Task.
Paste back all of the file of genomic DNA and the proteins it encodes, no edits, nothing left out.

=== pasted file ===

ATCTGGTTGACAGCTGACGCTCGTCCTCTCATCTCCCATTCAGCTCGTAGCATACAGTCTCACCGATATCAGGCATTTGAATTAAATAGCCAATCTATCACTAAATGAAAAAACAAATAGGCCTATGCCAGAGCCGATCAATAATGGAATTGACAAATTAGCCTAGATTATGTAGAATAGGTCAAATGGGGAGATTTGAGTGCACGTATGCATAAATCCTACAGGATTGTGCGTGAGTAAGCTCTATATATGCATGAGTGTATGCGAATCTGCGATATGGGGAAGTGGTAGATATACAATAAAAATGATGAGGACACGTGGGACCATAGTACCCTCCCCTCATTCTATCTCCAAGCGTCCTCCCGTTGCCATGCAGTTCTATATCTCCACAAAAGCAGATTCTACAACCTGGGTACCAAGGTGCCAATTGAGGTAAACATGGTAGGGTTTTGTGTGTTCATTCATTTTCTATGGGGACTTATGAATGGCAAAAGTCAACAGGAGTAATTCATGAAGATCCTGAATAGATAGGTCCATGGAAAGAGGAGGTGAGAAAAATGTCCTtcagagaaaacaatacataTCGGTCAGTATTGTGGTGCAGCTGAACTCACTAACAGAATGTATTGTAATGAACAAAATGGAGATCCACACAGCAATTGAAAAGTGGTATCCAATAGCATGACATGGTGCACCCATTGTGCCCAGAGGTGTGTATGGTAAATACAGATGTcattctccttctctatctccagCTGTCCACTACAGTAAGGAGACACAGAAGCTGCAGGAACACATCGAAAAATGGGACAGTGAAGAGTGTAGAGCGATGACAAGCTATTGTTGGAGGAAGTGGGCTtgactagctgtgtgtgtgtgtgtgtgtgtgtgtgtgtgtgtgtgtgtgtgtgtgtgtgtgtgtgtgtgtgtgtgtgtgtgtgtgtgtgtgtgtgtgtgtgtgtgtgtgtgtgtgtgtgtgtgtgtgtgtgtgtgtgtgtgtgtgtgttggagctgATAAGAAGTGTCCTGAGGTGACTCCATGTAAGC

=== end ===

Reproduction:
ATCTGGTTGACAGCTGACGCTCGTCCTCTCATCTCCCATTCAGCTCGTAGCATACAGTCTCACCGATATCAGGCATTTGAATTAAATAGCCAATCTATCACTAAATGAAAAAACAAATAGGCCTATGCCAGAGCCGATCAATAATGGAATTGACAAATTAGCCTAGATTATGTAGAATAGGTCAAATGGGGAGATTTGAGTGCACGTATGCATAAATCCTACAGGATTGTGCGTGAGTAAGCTCTATATATGCATGAGTGTATGCGAATCTGCGATATGGGGAAGTGGTAGATATACAATAAAAATGATGAGGACACGTGGGACCATAGTACCCTCCCCTCATTCTATCTCCAAGCGTCCTCCCGTTGCCATGCAGTTCTATATCTCCACAAAAGCAGATTCTACAACCTGGGTACCAAGGTGCCAATTGAGGTAAACATGGTAGGGTTTTGTGTGTTCATTCATTTTCTATGGGGACTTATGAATGGCAAAAGTCAACAGGAGTAATTCATGAAGATCCTGAATAGATAGGTCCATGGAAAGAGGAGGTGAGAAAAATGTCCTtcagagaaaacaatacataTCGGTCAGTATTGTGGTGCAGCTGAACTCACTAACAGAATGTATTGTAATGAACAAAATGGAGATCCACACAGCAATTGAAAAGTGGTATCCAATAGCATGACATGGTGCACCCATTGTGCCCAGAGGTGTGTATGGTAAATACAGATGTcattctccttctctatctccagCTGTCCACTACAGTAAGGAGACACAGAAGCTGCAGGAACACATCGAAAAATGGGACAGTGAAGAGTGTAGAGCGATGACAAGCTATTGTTGGAGGAAGTGGGCTtgactagctgtgtgtgtgtgtgtgtgtgtgtgtgtgtgtgtgtgtgtgtgtgtgtgtgtgtgtgtgtgtgtgtgtgtgtgtgtgtgtgtgtgtgtgtgtgtgtgtgtgtgtgtgtgtgtgtgtgtgtgtgtgtgtgtgtgtgtgtgttggagctgATAAGAAGTGTCCTGAGGTGACTCCATGTAAGC